NBC-branded horror

Look at that image on the left. To me, it seems like a two-page-spread magazine advertisement designed to make me have nightmares every time I think of NBC News.

Dan Gilmor explains it precisely: The decision to add a logo to the horrific images from Cho was a “catastrophic marketing blunder.”

I’m not questioning here whether or not NBC was correct in airing the material. I’m questioning the judgment to “brand” it.

While I can understand the knee-jerk desire by NBC reporters to take credit for an exclusive scoop that a deranged murderer dropped into their laps when he decided they would be his conduit for broadcasting his insanity, I have not been able to comprehend why the grown-ups at NBC (apparently, from the previously linked-to NY Times article) didn’t have the better judgment to step in and say, “Guys, this is not an NFL football game where we purchased the rights to this stuff and we want credit. It’s not like we sent our crew out and shot this stuff. It’s not like a reporter went out and developed sources for this material. The guy didn’t even get our address right. This isn’t our property, rather it is evidence in a murder. But most importantly, people, do we want an entire generation of 18-24 year olds who have been traumatized by this event to associate NBC News with this psychotic mass-murderer for the next half-century?”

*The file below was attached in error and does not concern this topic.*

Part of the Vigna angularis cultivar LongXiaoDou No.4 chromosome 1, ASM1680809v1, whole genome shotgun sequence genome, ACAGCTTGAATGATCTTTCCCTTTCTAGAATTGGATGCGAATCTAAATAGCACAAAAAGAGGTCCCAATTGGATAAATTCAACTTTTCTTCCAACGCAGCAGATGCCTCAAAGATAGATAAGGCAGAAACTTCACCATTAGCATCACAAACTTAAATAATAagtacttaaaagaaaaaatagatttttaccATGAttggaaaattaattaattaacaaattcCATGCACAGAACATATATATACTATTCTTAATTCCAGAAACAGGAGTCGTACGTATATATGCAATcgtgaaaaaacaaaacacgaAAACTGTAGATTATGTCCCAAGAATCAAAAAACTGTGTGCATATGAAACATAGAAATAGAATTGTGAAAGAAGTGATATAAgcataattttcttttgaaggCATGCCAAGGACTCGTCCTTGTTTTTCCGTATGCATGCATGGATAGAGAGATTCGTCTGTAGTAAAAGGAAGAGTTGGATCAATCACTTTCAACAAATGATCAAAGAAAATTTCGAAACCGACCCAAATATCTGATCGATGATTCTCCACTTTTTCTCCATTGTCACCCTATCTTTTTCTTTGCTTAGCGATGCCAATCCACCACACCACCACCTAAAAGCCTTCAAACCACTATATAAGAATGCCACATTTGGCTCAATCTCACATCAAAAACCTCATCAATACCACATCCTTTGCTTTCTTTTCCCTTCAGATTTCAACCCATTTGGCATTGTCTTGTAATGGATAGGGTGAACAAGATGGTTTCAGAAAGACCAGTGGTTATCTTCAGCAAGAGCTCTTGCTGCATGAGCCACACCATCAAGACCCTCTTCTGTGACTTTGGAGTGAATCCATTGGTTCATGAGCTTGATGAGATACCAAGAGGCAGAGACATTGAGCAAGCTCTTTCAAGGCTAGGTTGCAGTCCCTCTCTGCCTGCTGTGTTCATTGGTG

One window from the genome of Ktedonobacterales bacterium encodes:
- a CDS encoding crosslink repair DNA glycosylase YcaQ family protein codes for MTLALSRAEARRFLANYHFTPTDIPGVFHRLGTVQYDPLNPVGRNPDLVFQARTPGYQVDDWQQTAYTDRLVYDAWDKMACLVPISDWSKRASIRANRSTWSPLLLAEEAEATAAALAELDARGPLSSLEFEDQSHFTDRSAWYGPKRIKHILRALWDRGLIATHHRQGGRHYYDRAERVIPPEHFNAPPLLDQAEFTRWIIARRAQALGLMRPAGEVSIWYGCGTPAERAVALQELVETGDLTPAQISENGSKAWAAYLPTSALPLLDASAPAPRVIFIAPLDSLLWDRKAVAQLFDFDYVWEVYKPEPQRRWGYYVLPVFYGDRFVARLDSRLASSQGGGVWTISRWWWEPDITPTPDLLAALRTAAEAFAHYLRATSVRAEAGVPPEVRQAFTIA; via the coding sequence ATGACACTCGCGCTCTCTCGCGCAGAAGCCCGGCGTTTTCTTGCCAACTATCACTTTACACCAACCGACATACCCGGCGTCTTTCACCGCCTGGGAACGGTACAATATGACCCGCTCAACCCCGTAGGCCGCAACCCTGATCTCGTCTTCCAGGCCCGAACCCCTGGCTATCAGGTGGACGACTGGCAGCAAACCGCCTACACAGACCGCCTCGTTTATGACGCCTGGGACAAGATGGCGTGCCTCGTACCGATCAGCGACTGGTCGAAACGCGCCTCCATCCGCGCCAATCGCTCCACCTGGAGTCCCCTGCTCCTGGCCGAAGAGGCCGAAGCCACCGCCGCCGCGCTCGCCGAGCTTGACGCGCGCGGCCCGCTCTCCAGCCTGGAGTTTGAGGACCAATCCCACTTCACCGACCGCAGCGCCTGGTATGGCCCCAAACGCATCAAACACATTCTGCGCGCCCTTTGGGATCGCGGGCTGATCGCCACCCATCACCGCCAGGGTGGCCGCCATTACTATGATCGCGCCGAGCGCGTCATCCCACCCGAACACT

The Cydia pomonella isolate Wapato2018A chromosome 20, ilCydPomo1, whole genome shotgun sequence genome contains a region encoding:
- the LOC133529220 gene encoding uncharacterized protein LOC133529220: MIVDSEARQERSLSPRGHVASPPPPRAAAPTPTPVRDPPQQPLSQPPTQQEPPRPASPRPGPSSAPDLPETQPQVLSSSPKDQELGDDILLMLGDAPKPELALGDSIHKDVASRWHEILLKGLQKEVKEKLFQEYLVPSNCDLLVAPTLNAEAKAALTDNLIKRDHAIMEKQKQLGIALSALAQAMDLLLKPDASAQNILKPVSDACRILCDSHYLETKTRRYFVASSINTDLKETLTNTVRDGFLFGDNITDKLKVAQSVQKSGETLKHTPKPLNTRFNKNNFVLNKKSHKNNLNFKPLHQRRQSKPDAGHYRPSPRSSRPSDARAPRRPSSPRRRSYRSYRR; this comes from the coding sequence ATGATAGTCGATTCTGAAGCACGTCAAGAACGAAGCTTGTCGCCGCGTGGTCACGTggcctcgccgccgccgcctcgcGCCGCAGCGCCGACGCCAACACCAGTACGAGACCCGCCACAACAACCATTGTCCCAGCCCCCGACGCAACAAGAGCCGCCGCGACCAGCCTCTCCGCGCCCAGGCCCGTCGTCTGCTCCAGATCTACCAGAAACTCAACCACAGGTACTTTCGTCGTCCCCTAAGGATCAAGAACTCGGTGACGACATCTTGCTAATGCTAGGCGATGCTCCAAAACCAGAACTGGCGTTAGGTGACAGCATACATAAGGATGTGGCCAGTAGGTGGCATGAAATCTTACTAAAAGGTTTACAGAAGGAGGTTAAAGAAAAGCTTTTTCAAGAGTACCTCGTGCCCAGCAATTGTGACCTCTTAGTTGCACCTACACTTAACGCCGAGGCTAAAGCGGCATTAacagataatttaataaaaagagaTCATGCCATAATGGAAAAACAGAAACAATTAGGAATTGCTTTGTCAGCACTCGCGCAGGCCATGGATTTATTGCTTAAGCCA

As Dan says:

“One aspect that clearly irritated many of NBC’s competitors was the impression of the logo ‘NBC News,’ which the network burned into every image from the material.” They should be quietly overjoyed, not angry.”

While I don’t think they should be overjoyed. I think they should be glad Cho sent it to NBC and not them.

  • Hudge

    Interesting you should use the term, grown-ups. Peggy Noonan in her April 20 column uses that also: http://www.opinionjournal.com/columnists/pnoonan – in fact, it’s a major thrust of her article.

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  • Good point. Reasonable people can disagree on whether the video should have been released in some capacity. (I tend to think that it should have been released. More information is better, and as a grownup in a free country I don’t want someone else deciding what I can choose to see.)

    NBC could have been more responsible and sensitive in the way they presented the material. As is, the material was released opportunistically.